Wednesday, Dec. 16, 2009 | 8:37 p.m.
If you put 15 NASCAR fans in a room and asked them for advice on how to improve stock-car racing, you would get 15 different answers. I often wonder if a prerequisite for being a NASCAR fan is some sort of gene that makes a person highly opinionated.
Changing the points system, dumping the Car of Tomorrow, reconfiguring tracks or doing away with NASCAR’s management are some of the common suggestions from fans. Then there’s always the fringe element that thinks the sport should go back to racing on the dirt with cars that arrived at the track straight from the showroom floor.
But one thing that’s missing from racing that would make the sport more exciting is rivalries. And there seems to be a few possibilities on the horizon for next season.
Denny Hamlin and Brad Keselowski had a little spat that could blossom into a full-blown rivalry next season when Keselowski come to Cup full time. Although Tony Stewart and Juan Pablo Montoya have downplayed the dust-up they had at the end of last season, there still is the possibility that we could see them rub a few fenders in 2010. And then there’s Danica Patrick. Although she won’t be in Cup next year, she definitely won’t back down when challenged as she races in the Nationwide Series.
I’d like to see some fender rubbing next season between drivers who have an ax to grind. But are there many drivers left who know how to use the front bumper with a little finesse? That assumes, of course, that a driver can get his hard-to-drive COT close enough to another car in order to rough it up. (But that’s a subject for another blog.)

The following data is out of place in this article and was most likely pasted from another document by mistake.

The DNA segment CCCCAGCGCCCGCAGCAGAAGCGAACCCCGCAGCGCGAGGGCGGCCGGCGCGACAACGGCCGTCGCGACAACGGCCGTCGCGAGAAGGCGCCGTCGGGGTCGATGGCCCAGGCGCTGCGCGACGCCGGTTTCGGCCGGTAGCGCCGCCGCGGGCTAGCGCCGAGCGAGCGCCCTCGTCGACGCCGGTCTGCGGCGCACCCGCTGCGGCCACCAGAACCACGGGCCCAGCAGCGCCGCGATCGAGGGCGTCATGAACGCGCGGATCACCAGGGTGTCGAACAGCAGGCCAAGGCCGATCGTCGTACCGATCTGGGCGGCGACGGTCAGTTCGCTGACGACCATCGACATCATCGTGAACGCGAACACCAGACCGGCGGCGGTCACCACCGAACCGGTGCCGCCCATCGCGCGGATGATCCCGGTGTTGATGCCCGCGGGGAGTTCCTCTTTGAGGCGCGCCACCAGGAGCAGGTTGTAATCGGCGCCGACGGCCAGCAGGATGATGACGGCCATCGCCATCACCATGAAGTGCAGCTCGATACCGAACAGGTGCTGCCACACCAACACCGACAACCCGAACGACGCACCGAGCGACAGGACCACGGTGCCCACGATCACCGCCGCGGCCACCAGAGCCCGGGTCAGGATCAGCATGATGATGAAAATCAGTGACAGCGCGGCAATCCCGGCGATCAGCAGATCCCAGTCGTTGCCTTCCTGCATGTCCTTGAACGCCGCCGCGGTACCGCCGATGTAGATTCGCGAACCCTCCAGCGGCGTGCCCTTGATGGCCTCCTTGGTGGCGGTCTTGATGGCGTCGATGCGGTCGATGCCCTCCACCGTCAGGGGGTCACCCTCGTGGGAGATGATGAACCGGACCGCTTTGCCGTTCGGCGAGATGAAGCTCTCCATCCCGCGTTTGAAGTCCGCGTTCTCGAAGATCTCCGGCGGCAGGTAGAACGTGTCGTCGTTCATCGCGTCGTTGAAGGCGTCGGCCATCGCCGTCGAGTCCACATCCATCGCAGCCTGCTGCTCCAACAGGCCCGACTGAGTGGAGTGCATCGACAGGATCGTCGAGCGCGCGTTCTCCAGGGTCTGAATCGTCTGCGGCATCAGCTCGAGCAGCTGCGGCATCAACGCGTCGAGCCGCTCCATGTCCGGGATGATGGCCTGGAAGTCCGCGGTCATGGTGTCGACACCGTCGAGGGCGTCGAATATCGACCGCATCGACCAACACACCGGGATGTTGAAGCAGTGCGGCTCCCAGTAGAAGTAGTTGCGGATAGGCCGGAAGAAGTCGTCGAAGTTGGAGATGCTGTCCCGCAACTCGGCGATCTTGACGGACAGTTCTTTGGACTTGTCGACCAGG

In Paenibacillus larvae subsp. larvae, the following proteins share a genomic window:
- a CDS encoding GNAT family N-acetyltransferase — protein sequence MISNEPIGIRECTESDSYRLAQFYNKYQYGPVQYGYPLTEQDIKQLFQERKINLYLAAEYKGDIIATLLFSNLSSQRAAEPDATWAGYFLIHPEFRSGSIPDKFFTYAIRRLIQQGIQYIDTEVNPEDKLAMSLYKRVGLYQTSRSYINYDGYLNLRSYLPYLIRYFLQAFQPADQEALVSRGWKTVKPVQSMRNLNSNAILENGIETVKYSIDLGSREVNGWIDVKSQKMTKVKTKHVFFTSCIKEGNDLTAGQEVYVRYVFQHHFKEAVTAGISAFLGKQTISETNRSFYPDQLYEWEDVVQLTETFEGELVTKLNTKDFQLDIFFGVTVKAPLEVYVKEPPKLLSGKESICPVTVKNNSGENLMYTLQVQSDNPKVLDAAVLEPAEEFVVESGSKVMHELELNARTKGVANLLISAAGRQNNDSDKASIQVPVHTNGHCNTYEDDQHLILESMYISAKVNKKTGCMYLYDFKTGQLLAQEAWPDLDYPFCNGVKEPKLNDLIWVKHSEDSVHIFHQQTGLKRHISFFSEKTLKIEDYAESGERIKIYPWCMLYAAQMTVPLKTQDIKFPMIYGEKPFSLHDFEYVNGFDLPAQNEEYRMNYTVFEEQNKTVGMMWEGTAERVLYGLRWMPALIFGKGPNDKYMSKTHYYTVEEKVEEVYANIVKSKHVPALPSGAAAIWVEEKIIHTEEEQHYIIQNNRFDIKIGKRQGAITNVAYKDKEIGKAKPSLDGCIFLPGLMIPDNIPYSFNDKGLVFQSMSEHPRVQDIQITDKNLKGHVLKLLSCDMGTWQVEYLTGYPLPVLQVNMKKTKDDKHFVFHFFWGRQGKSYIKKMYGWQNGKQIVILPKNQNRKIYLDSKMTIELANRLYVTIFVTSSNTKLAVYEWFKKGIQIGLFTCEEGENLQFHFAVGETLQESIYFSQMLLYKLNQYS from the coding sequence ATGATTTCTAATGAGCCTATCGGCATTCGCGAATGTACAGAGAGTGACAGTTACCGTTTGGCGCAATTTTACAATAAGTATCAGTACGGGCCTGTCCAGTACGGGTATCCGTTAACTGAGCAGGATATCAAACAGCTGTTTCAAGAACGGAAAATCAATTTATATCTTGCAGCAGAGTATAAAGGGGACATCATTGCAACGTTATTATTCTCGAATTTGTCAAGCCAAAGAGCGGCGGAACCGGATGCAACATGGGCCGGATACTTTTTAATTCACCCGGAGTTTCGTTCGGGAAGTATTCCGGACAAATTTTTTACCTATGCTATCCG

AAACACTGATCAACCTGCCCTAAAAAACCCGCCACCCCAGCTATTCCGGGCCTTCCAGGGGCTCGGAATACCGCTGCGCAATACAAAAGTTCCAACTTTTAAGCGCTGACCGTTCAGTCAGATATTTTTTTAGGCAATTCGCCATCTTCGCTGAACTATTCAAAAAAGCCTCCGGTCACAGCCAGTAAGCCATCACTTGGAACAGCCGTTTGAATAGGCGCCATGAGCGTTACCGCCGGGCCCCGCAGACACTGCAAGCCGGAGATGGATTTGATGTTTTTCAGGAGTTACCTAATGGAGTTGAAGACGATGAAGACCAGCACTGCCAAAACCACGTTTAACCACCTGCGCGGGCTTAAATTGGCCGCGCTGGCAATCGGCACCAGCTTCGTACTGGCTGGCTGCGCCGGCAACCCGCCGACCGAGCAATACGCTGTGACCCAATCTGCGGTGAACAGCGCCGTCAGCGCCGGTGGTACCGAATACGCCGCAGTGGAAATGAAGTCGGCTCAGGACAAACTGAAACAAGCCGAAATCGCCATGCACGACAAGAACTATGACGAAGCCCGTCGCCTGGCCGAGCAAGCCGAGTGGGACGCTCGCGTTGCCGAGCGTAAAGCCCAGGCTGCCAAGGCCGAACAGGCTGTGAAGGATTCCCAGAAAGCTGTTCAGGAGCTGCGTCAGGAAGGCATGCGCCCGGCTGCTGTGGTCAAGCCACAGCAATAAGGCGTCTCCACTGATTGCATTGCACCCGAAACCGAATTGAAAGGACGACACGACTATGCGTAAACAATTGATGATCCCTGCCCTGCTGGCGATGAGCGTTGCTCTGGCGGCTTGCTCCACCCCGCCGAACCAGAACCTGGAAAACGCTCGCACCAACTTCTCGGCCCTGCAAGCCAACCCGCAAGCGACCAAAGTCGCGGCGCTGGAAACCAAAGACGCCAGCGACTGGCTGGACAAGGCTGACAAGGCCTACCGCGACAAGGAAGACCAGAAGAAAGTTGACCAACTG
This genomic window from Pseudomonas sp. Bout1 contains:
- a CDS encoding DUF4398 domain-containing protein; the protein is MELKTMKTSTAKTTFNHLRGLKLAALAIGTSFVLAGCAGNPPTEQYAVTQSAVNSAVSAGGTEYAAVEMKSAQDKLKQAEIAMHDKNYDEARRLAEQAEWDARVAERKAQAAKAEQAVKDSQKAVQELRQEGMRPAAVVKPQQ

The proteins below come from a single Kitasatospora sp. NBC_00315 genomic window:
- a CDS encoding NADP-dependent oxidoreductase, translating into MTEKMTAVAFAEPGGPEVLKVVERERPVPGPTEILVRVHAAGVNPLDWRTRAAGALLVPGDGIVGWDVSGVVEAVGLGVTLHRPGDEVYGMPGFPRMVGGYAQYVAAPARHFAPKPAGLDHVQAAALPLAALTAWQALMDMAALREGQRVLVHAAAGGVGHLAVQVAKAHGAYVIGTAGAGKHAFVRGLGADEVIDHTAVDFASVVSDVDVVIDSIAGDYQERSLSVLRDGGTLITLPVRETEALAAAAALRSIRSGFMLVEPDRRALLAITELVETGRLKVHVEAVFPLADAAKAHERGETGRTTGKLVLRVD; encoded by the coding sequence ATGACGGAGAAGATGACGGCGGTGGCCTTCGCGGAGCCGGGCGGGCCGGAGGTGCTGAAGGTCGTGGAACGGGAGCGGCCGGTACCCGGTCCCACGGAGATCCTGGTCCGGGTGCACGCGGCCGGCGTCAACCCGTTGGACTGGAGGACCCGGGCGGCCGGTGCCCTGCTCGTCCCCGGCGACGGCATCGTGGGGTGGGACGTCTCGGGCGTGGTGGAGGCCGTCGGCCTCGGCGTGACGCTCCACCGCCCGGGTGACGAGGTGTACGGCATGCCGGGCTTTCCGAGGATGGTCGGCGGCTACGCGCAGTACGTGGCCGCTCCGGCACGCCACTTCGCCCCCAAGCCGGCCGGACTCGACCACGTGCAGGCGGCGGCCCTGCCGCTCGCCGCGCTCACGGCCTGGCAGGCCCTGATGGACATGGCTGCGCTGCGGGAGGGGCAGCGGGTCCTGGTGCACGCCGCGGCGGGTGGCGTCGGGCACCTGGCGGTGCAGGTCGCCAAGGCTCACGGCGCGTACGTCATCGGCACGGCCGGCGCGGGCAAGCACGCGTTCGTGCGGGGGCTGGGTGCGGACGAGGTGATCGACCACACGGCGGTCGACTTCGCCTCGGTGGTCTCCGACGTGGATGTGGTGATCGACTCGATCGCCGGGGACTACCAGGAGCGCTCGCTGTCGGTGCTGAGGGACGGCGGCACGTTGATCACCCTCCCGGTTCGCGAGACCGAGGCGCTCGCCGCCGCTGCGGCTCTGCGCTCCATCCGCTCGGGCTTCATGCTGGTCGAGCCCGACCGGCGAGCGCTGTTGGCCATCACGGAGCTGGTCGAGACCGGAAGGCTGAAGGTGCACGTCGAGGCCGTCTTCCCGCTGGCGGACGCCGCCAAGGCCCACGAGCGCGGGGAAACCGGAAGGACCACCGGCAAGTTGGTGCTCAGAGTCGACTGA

I’m not interested in seeing someone forced into the wall. I just want good, competitive and physical racing by drivers who aren’t afraid to take a few chances. But if a driver uses a car too aggressively, then it’s nothing more than a weapon and the subsequent penalty from NASCAR could set a driver back so far that he’s uncompetitive for the day. Uncompetitive drivers don’t produce good racing.
And what would a rivalry be without some colorful language? Beauty is in the eye of the beholder and so is trash talk. Kyle Busch can talk smack about a competitor and fans come unglued. But Dale Jr. can utter a few colorful words and fans go wild with approval. Either way, it’s entertaining and I think there’s a place for it. The drivers in the Cup series are currently too guarded with their words. Frankly, I think this is less the fault of NASCAR and more a symptom of drivers always being under pressure to represent their sponsors with sanitized corporate speak.
Let’s face it, the COT isn’t going to be radically changed anytime soon, tracks aren’t going to be ripped up and reconfigured overnight and the points system is here to stay for now. So some good, old-fashion rivalries would be a great way to put a little kick into next year’s season.